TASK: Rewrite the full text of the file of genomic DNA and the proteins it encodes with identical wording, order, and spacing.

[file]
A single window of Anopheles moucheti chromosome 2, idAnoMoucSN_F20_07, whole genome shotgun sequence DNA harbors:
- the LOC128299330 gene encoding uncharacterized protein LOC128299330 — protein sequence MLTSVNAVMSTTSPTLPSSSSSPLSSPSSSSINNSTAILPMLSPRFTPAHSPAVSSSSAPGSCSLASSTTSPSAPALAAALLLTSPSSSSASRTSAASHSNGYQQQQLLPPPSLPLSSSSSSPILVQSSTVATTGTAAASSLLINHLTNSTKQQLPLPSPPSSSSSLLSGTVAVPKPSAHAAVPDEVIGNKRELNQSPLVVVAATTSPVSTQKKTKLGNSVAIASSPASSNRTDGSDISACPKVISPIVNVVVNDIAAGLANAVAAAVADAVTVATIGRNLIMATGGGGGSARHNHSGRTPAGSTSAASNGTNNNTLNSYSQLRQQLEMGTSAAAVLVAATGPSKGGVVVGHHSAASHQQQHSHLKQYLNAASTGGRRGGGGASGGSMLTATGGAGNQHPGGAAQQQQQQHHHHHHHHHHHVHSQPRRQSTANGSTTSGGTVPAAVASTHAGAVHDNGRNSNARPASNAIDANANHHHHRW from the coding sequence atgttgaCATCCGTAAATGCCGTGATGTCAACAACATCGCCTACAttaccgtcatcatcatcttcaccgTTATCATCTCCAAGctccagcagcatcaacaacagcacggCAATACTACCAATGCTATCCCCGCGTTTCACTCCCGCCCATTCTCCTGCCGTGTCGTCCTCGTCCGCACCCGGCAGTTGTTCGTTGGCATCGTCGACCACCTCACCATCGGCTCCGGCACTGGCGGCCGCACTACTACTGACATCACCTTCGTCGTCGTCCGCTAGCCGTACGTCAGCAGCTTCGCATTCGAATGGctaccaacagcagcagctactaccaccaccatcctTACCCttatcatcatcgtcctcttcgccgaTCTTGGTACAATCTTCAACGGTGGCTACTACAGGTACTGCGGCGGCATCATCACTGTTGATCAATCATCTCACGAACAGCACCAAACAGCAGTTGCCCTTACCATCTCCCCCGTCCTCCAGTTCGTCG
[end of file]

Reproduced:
A single window of Anopheles moucheti chromosome 2, idAnoMoucSN_F20_07, whole genome shotgun sequence DNA harbors:
- the LOC128299330 gene encoding uncharacterized protein LOC128299330 — protein sequence MLTSVNAVMSTTSPTLPSSSSSPLSSPSSSSINNSTAILPMLSPRFTPAHSPAVSSSSAPGSCSLASSTTSPSAPALAAALLLTSPSSSSASRTSAASHSNGYQQQQLLPPPSLPLSSSSSSPILVQSSTVATTGTAAASSLLINHLTNSTKQQLPLPSPPSSSSSLLSGTVAVPKPSAHAAVPDEVIGNKRELNQSPLVVVAATTSPVSTQKKTKLGNSVAIASSPASSNRTDGSDISACPKVISPIVNVVVNDIAAGLANAVAAAVADAVTVATIGRNLIMATGGGGGSARHNHSGRTPAGSTSAASNGTNNNTLNSYSQLRQQLEMGTSAAAVLVAATGPSKGGVVVGHHSAASHQQQHSHLKQYLNAASTGGRRGGGGASGGSMLTATGGAGNQHPGGAAQQQQQQHHHHHHHHHHHVHSQPRRQSTANGSTTSGGTVPAAVASTHAGAVHDNGRNSNARPASNAIDANANHHHHRW from the coding sequence atgttgaCATCCGTAAATGCCGTGATGTCAACAACATCGCCTACAttaccgtcatcatcatcttcaccgTTATCATCTCCAAGctccagcagcatcaacaacagcacggCAATACTACCAATGCTATCCCCGCGTTTCACTCCCGCCCATTCTCCTGCCGTGTCGTCCTCGTCCGCACCCGGCAGTTGTTCGTTGGCATCGTCGACCACCTCACCATCGGCTCCGGCACTGGCGGCCGCACTACTACTGACATCACCTTCGTCGTCGTCCGCTAGCCGTACGTCAGCAGCTTCGCATTCGAATGGctaccaacagcagcagctactaccaccaccatcctTACCCttatcatcatcgtcctcttcgccgaTCTTGGTACAATCTTCAACGGTGGCTACTACAGGTACTGCGGCGGCATCATCACTGTTGATCAATCATCTCACGAACAGCACCAAACAGCAGTTGCCCTTACCATCTCCCCCGTCCTCCAGTTCGTCG